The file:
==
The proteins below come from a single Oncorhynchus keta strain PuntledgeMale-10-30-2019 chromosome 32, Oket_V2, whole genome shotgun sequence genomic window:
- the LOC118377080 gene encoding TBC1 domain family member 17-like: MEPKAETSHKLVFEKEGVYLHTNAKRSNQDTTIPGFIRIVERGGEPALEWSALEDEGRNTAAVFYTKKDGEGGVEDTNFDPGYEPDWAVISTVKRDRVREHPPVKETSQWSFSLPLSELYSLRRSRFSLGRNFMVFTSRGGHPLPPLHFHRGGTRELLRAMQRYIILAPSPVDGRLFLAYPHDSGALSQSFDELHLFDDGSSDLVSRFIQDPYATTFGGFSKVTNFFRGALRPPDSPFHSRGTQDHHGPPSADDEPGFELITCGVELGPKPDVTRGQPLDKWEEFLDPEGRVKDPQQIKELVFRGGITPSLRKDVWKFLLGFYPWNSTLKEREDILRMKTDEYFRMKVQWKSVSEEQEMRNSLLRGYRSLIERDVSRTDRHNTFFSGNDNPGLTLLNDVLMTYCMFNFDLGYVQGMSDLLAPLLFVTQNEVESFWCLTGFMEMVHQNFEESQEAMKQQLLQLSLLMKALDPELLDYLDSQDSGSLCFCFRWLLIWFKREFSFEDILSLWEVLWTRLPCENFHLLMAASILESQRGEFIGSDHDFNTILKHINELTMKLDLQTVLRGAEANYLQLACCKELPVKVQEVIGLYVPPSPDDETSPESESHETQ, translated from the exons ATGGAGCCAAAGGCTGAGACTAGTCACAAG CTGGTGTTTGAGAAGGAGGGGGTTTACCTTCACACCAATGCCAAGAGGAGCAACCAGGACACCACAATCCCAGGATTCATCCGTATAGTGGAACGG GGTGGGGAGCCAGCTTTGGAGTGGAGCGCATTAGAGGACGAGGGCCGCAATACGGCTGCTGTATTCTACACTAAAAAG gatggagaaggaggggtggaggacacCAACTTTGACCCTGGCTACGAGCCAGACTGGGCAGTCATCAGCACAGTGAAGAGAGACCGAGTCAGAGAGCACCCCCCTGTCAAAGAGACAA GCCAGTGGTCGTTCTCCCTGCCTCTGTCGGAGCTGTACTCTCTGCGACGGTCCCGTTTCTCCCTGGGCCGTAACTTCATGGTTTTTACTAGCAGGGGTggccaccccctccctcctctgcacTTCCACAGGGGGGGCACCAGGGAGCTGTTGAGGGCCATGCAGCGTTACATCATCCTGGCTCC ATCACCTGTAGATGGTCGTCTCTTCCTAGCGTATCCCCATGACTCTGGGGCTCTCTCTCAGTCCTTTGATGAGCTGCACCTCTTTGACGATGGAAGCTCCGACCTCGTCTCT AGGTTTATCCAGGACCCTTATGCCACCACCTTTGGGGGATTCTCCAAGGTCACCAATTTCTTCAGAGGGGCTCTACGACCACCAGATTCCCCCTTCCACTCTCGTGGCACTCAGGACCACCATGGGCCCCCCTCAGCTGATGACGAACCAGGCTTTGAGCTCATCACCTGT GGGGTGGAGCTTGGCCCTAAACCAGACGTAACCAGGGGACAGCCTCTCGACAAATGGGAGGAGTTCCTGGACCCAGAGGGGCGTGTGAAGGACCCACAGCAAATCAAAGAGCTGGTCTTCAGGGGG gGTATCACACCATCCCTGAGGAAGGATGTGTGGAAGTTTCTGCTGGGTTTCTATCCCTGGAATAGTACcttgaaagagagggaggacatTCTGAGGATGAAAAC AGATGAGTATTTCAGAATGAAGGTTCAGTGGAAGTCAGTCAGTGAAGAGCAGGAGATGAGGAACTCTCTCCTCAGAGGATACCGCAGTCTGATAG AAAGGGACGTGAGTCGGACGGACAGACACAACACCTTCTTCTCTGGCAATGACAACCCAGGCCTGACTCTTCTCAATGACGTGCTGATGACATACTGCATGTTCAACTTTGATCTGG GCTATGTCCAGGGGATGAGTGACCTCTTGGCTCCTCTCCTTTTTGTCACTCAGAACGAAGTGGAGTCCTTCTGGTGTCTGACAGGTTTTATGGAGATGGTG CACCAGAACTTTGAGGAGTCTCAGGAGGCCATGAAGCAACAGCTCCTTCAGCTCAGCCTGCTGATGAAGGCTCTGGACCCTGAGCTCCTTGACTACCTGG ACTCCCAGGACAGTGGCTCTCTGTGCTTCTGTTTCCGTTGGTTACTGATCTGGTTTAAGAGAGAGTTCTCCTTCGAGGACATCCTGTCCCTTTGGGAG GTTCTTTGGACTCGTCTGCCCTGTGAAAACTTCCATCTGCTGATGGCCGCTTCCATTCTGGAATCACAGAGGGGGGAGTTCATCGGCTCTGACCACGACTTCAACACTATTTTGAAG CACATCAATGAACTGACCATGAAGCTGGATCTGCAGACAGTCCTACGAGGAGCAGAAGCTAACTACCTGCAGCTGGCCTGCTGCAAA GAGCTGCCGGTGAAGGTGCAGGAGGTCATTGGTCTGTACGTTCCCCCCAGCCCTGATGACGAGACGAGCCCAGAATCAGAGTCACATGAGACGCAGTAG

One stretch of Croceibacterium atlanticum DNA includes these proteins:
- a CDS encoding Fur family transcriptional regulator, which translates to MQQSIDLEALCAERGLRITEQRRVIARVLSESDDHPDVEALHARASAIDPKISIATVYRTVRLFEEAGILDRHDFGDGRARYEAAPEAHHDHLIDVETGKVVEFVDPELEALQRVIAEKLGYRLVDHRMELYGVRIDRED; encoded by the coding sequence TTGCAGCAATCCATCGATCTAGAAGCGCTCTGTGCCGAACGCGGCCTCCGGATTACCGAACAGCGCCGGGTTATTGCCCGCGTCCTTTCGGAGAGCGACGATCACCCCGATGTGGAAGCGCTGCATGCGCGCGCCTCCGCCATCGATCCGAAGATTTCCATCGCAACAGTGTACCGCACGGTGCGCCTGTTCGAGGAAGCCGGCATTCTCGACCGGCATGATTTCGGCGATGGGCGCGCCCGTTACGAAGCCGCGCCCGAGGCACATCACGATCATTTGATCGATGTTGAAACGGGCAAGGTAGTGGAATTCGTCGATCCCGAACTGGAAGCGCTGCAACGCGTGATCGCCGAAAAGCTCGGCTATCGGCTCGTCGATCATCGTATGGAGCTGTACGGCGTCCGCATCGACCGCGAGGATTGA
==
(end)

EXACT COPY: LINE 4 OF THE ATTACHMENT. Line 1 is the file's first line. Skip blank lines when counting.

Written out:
- a CDS encoding Fur family transcriptional regulator, which translates to MQQSIDLEALCAERGLRITEQRRVIARVLSESDDHPDVEALHARASAIDPKISIATVYRTVRLFEEAGILDRHDFGDGRARYEAAPEAHHDHLIDVETGKVVEFVDPELEALQRVIAEKLGYRLVDHRMELYGVRIDRED; encoded by the coding sequence TTGCAGCAATCCATCGATCTAGAAGCGCTCTGTGCCGAACGCGGCCTCCGGATTACCGAACAGCGCCGGGTTATTGCCCGCGTCCTTTCGGAGAGCGACGATCACCCCGATGTGGAAGCGCTGCATGCGCGCGCCTCCGCCATCGATCCGAAGATTTCCATCGCAACAGTGTACCGCACGGTGCGCCTGTTCGAGGAAGCCGGCATTCTCGACCGGCATGATTTCGGCGATGGGCGCGCCCGTTACGAAGCCGCGCCCGAGGCACATCACGATCATTTGATCGATGTTGAAACGGGCAAGGTAGTGGAATTCGTCGATCCCGAACTGGAAGCGCTGCAACGCGTGATCGCCGAAAAGCTCGGCTATCGGCTCGTCGATCATCGTATGGAGCTGTACGGCGTCCGCATCGACCGCGAGGATTGA